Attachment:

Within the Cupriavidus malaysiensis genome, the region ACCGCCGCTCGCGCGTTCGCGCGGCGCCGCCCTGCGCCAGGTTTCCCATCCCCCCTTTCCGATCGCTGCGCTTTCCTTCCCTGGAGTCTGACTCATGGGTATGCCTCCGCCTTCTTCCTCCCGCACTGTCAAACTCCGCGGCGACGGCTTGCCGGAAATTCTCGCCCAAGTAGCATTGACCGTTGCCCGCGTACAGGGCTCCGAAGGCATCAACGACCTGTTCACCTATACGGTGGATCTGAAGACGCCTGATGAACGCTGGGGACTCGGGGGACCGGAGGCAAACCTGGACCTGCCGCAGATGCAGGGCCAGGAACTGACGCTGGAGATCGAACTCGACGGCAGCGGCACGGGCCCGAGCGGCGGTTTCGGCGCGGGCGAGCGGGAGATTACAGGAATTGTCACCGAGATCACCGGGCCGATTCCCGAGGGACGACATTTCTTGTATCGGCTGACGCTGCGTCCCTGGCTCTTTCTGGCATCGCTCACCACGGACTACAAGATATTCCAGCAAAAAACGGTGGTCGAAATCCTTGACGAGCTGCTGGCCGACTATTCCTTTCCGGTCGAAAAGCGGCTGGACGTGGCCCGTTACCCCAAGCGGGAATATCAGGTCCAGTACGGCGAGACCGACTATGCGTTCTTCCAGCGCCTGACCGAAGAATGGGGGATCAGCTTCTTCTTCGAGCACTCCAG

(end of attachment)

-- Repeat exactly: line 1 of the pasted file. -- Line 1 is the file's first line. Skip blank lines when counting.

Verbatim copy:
Within the Cupriavidus malaysiensis genome, the region ACCGCCGCTCGCGCGTTCGCGCGGCGCCGCCCTGCGCCAGGTTTCCCATCCCCCCTTTCCGATCGCTGCGCTTTCCTTCCCTGGAGTCTGACTCATGGGTATGCCTCCGCCTTCTTCCTCCCGCACTGTCAAACTCCGCGGCGACGGCTTGCCGGAAATTCTCGCCCAAGTAGCATTGACCGTTGCCCGCGTACAGGGCTCCGAAGGCATCAACGACCTGTTCACCTATACGGTGGATCTGAAGACGCCTGATGAACGCTGGGGACTCGGGGGACCGGAGGCAAACCTGGACCTGCCGCAGATGCAGGGCCAGGAACTGACGCTGGAGATCGAACTCGACGGCAGCGGCACGGGCCCGAGCGGCGGTTTCGGCGCGGGCGAGCGGGAGATTACAGGAATTGTCACCGAGATCACCGGGCCGATTCCCGAGGGACGACATTTCTTGTATCGGCTGACGCTGCGTCCCTGGCTCTTTCTGGCATCGCTCACCACGGACTACAAGATATTCCAGCAAAAAACGGTGGTCGAAATCCTTGACGAGCTGCTGGCCGACTATTCCTTTCCGGTCGAAAAGCGGCTGGACGTGGCCCGTTACCCCAAGCGGGAATATCAGGTCCAGTACGGCGAGACCGACTATGCGTTCTTCCAGCGCCTGACCGAAGAATGGGGGATCAGCTTCTTCTTCGAGCACTCCAG